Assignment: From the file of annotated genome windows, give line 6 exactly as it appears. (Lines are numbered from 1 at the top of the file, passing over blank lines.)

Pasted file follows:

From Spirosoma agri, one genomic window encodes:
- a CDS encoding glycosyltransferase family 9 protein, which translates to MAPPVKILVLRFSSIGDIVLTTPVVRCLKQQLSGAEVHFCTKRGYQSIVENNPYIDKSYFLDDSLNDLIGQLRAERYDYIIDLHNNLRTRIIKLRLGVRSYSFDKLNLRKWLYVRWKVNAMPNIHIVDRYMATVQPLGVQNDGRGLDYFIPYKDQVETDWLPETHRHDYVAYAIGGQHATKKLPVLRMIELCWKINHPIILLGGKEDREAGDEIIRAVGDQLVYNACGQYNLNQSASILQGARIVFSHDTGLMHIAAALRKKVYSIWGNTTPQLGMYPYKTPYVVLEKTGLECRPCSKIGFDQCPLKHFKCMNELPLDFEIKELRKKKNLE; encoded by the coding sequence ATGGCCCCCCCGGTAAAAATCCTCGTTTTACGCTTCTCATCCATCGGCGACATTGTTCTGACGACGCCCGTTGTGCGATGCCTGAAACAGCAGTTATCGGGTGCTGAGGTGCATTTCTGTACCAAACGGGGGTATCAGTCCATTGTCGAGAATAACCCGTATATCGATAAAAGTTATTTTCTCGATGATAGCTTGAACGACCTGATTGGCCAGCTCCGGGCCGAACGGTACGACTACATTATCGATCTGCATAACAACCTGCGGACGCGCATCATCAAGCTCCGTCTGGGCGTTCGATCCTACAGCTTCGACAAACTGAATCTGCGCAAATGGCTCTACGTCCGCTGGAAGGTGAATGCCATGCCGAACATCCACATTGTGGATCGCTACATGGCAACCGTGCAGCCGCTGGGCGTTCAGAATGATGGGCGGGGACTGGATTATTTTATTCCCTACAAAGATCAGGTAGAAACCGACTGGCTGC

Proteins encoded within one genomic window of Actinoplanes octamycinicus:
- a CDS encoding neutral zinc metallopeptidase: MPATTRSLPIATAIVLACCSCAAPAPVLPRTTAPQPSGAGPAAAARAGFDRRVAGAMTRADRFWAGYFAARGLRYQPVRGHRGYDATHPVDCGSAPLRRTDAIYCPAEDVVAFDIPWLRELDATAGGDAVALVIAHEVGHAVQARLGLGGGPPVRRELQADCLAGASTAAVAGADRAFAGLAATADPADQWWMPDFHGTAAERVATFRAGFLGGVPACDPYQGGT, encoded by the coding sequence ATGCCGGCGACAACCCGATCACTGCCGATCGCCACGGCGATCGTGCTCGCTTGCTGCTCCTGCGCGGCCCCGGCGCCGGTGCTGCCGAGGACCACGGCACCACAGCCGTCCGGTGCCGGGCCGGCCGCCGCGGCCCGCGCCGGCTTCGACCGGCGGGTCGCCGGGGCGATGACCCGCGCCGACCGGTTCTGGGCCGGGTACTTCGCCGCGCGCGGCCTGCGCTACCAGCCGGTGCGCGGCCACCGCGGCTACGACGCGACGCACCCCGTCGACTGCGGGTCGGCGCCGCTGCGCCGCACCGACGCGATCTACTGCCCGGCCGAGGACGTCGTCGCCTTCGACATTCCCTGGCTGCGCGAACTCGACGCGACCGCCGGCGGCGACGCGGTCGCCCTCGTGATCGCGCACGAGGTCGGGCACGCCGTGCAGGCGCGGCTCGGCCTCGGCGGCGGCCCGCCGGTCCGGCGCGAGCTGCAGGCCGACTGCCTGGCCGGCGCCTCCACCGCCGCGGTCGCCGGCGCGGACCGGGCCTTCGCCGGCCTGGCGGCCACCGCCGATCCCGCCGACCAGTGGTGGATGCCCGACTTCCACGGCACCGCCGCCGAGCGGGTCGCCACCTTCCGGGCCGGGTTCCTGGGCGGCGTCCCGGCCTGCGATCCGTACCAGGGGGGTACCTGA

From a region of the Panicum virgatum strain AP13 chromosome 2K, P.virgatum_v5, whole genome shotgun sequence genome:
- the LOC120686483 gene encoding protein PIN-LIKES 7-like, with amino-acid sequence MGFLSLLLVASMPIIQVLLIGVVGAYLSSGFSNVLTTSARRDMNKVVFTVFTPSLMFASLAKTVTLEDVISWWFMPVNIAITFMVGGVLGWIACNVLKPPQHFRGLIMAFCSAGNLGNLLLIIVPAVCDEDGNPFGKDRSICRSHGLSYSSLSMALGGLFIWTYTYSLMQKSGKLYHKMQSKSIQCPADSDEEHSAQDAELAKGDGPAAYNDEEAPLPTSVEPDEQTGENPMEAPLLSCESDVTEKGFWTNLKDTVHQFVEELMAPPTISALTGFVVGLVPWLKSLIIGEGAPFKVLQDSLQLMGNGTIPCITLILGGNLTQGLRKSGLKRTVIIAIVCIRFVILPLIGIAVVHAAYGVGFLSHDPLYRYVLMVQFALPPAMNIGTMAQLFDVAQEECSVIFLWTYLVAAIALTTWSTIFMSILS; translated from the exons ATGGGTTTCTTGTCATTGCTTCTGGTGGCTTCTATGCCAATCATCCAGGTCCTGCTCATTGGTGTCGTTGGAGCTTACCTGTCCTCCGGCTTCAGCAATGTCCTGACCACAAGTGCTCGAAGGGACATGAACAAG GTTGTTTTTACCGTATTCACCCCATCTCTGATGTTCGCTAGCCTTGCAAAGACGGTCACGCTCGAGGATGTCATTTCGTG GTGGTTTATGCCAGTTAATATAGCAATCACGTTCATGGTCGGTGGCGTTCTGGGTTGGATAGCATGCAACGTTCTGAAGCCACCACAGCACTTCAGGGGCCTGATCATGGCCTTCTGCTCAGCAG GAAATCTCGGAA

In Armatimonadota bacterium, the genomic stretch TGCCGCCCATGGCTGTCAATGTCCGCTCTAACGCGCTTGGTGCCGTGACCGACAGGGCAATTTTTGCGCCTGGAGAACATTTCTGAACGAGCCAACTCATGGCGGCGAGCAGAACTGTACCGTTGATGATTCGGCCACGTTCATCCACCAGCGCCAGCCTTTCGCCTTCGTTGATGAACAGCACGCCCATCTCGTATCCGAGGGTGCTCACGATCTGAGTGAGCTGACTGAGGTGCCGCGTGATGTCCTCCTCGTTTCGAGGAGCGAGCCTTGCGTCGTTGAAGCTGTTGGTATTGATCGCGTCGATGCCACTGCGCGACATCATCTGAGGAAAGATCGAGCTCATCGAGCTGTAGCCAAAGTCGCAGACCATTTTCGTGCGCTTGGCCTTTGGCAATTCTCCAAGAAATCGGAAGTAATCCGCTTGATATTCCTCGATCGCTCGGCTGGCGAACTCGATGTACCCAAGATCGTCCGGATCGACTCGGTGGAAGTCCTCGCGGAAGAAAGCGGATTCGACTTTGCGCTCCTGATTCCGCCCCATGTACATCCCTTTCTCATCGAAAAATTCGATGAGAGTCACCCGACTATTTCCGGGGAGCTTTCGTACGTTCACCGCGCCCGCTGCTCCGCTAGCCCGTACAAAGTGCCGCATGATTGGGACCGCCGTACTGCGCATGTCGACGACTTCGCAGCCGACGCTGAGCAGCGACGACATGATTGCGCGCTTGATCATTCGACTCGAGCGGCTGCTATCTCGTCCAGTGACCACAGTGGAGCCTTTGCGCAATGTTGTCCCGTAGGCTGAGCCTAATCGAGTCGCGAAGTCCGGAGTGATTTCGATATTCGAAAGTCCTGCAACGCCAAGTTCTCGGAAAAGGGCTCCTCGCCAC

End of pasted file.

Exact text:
- the LOC120686483 gene encoding protein PIN-LIKES 7-like, with amino-acid sequence MGFLSLLLVASMPIIQVLLIGVVGAYLSSGFSNVLTTSARRDMNKVVFTVFTPSLMFASLAKTVTLEDVISWWFMPVNIAITFMVGGVLGWIACNVLKPPQHFRGLIMAFCSAGNLGNLLLIIVPAVCDEDGNPFGKDRSICRSHGLSYSSLSMALGGLFIWTYTYSLMQKSGKLYHKMQSKSIQCPADSDEEHSAQDAELAKGDGPAAYNDEEAPLPTSVEPDEQTGENPMEAPLLSCESDVTEKGFWTNLKDTVHQFVEELMAPPTISALTGFVVGLVPWLKSLIIGEGAPFKVLQDSLQLMGNGTIPCITLILGGNLTQGLRKSGLKRTVIIAIVCIRFVILPLIGIAVVHAAYGVGFLSHDPLYRYVLMVQFALPPAMNIGTMAQLFDVAQEECSVIFLWTYLVAAIALTTWSTIFMSILS; translated from the exons ATGGGTTTCTTGTCATTGCTTCTGGTGGCTTCTATGCCAATCATCCAGGTCCTGCTCATTGGTGTCGTTGGAGCTTACCTGTCCTCCGGCTTCAGCAATGTCCTGACCACAAGTGCTCGAAGGGACATGAACAAG GTTGTTTTTACCGTATTCACCCCATCTCTGATGTTCGCTAGCCTTGCAAAGACGGTCACGCTCGAGGATGTCATTTCGTG GTGGTTTATGCCAGTTAATATAGCAATCACGTTCATGGTCGGTGGCGTTCTGGGTTGGATAGCATGCAACGTTCTGAAGCCACCACAGCACTTCAGGGGCCTGATCATGGCCTTCTGCTCAGCAG GAAATCTCGGAA